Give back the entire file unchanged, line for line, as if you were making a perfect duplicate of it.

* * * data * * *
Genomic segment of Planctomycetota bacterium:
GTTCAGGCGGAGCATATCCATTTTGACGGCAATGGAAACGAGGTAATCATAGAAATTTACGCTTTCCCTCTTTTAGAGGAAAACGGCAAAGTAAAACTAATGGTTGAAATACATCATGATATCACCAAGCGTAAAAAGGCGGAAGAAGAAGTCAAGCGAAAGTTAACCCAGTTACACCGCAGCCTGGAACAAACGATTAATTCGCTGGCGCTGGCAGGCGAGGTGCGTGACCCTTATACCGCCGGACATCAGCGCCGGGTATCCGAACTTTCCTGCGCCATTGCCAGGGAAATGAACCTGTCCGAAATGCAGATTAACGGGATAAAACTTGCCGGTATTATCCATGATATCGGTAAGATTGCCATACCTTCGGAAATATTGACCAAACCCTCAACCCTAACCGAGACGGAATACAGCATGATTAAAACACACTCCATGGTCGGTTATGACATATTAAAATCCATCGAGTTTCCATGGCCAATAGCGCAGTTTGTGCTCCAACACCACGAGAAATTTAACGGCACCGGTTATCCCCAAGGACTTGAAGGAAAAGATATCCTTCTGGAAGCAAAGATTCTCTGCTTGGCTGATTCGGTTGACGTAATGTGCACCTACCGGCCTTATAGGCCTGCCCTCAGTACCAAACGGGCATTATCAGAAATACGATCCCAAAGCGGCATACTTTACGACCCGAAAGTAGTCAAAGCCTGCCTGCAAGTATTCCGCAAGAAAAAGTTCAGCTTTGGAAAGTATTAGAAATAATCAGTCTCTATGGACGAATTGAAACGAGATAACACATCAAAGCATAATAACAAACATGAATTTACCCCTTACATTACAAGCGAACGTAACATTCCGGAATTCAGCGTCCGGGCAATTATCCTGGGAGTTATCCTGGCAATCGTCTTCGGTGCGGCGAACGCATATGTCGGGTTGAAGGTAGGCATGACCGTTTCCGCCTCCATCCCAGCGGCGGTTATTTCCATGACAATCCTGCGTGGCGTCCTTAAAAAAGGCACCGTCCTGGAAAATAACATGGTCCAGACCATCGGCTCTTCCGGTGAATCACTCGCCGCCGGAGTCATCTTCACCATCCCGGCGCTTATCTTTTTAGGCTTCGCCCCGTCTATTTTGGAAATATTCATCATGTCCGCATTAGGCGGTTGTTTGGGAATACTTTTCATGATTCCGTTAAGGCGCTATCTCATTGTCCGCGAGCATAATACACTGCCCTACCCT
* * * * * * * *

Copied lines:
Genomic segment of Planctomycetota bacterium:
GTTCAGGCGGAGCATATCCATTTTGACGGCAATGGAAACGAGGTAATCATAGAAATTTACGCTTTCCCTCTTTTAGAGGAAAACGGCAAAGTAAAACTAATGGTTGAAATACATCATGATATCACCAAGCGTAAAAAGGCGGAAGAAGAAGTCAAGCGAAAGTTAACCCAGTTACACCGCAGCCTGGAACAAACGATTAATTCGCTGGCGCTGGCAGGCGAGGTGCGTGACCCTTATACCGCCGGACATCAGCGCCGGGTATCCGAACTTTCCTGCGCCATTGCCAGGGAAATGAACCTGTCCGAAATGCAGATTAACGGGATAAAACTTGCCGGTATTATCCATGATATCGGTAAGATTGCCATACCTTCGGAAATATTGACCAAACCCTCAACCCTAACCGAGACGGAATACAGCATGATTAAAACACACTCCATGGTCGGTTATGACATATTAAAATCCATCGAGTTTCCATGGCCAATAGCGCAGTTTGTGCTCCAACACCACGAGAAATTTAACGGCACCGGTTATCCCCAAGGACTTGAAGGAAAAGATATCCTTCTGGAAGCAAAGATTCTCTGCTTGGCTGATTCGGTTGACGTAATGTGCACCTACCGGCCTTATAGGCCTGCCCTCAGTACCAAACGGGCATTATCAGAAATACGATCCCAAAGCGGCATACTTTACGACCCGAAAGTAGTCAAAGCCTGCCTGCAAGTATTCCGCAAGAAAAAGTTCAGCTTTGGAAAGTATTAGAAATAATCAGTCTCTATGGACGAATTGAAACGAGATAACACATCAAAGCATAATAACAAACATGAATTTACCCCTTACATTACAAGCGAACGTAACATTCCGGAATTCAGCGTCCGGGCAATTATCCTGGGAGTTATCCTGGCAATCGTCTTCGGTGCGGCGAACGCATATGTCGGGTTGAAGGTAGGCATGACCGTTTCCGCCTCCATCCCAGCGGCGGTTATTTCCATGACAATCCTGCGTGGCGTCCTTAAAAAAGGCACCGTCCTGGAAAATAACATGGTCCAGACCATCGGCTCTTCCGGTGAATCACTCGCCGCCGGAGTCATCTTCACCATCCCGGCGCTTATCTTTTTAGGCTTCGCCCCGTCTATTTTGGAAATATTCATCATGTCCGCATTAGGCGGTTGTTTGGGAATACTTTTCATGATTCCGTTAAGGCGCTATCTCATTGTCCGCGAGCATAATACACTGCCCTACCCT